Gary Carter, the Hall of Fame catcher whose single for the New York Mets in Game 6 of the 1986 World Series sparked one of the most improbable rallies in baseball history, died Thursday afternoon. He was 57.
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Mets spokesman Jay Horwitz said Carter died at a hospice in the Palm Beach, Florida, area.
"I am deeply saddened to tell you all that my precious dad went to be with Jesus today at 4:10 p.m.," Carter's daughter Kimmy Bloemers wrote on the family website. "This is the most difficult thing I have ever had to write in my entire life, but I wanted you all to know."
"Driven by a remarkable enthusiasm for the game, Gary Carter became one of the truly elite catchers of all-time," Commissioner Bud Selig said in a statement. "Like all baseball fans, I will always remember his leadership for the '86 Mets team and his pivotal role in one of the greatest World Series ever played."
With New York trailing the Boston Red Sox 5-3 in the bottom of the 10th inning in Game 6 of the '86 Series, Carter stepped to the plate with nobody on and two outs. He would later say that he had just one thought in mind as he came up to bat: "I wasn't going to make the last out of the World Series."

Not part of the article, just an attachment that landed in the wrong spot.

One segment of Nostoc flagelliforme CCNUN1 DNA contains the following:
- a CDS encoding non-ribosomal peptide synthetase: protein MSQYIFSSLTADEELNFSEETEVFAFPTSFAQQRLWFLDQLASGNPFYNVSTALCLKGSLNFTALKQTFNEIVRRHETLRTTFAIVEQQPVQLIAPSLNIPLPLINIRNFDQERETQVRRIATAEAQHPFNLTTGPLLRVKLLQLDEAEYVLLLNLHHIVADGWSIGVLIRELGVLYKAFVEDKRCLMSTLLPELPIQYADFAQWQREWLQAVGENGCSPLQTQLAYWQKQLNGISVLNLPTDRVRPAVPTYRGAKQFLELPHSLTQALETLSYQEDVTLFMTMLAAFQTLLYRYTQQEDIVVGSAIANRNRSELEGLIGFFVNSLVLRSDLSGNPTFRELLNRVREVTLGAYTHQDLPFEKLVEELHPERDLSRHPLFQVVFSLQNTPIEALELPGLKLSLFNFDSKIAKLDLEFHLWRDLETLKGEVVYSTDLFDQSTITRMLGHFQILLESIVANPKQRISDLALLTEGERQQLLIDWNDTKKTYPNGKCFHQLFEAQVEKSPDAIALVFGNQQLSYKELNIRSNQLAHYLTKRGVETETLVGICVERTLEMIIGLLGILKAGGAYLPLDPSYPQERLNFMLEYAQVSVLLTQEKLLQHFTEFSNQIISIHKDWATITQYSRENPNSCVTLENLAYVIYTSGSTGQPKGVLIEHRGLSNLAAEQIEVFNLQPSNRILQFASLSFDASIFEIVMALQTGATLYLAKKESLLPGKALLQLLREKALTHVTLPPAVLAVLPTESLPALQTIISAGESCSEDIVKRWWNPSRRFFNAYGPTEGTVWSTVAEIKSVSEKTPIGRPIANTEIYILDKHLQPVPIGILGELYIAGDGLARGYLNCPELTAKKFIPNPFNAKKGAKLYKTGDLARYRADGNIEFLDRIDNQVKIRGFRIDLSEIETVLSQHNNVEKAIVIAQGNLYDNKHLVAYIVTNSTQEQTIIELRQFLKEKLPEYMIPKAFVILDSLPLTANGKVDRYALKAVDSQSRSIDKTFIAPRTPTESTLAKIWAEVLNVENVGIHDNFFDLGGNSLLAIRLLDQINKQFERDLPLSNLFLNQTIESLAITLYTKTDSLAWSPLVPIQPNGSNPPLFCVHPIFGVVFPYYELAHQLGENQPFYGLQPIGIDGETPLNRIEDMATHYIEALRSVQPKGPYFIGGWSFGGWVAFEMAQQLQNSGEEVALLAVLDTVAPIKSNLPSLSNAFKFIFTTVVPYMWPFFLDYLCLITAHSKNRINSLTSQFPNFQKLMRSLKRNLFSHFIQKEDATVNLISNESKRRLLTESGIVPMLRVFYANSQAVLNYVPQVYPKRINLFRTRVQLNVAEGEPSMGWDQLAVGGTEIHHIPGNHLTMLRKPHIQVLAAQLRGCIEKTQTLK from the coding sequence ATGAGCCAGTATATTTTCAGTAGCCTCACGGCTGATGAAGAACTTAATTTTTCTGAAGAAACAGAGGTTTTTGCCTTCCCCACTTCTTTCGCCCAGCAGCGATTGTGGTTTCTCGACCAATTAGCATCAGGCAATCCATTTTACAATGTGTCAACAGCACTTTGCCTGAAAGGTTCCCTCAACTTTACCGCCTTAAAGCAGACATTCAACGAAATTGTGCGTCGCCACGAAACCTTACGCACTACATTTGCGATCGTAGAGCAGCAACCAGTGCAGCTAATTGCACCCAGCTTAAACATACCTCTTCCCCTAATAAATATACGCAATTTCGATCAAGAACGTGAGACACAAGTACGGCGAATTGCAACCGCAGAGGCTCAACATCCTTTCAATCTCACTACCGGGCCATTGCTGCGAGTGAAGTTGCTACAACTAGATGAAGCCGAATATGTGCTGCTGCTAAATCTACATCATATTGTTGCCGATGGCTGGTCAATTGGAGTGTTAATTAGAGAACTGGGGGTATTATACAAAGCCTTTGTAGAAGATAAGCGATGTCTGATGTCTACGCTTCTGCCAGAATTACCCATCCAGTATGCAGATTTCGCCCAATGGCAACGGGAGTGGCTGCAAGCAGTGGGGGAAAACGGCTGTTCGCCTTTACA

True to his word, Carter delivered a solid single to left off Red Sox reliever Calvin Schiraldi. Kevin Mitchell followed with a single, and when Ray Knight also singled, Carter scored from second. Moments later, Bill Buckner's error on a Mookie Wilson grounder scored Knight for an amazing 6-5 win.
Overshadowed by the rally was the fact that Carter had tied the game with a sacrifice fly in the 8th. Then in Game 7, he drove in the tying run in the 6th inning, and the Mets went on to win their most recent championship.
Overall, Carter was an 11-time All-Star and 3-time Gold Glove winner. He hit .262 with 324 home runs and 1,225 RBIs with the Mets, Montreal Expos, San Francisco Giants and Los Angeles Dodgers. He also set the major league record for putouts by a catcher, a testament to his durability despite a total of nine knee operations throughout the course of his career.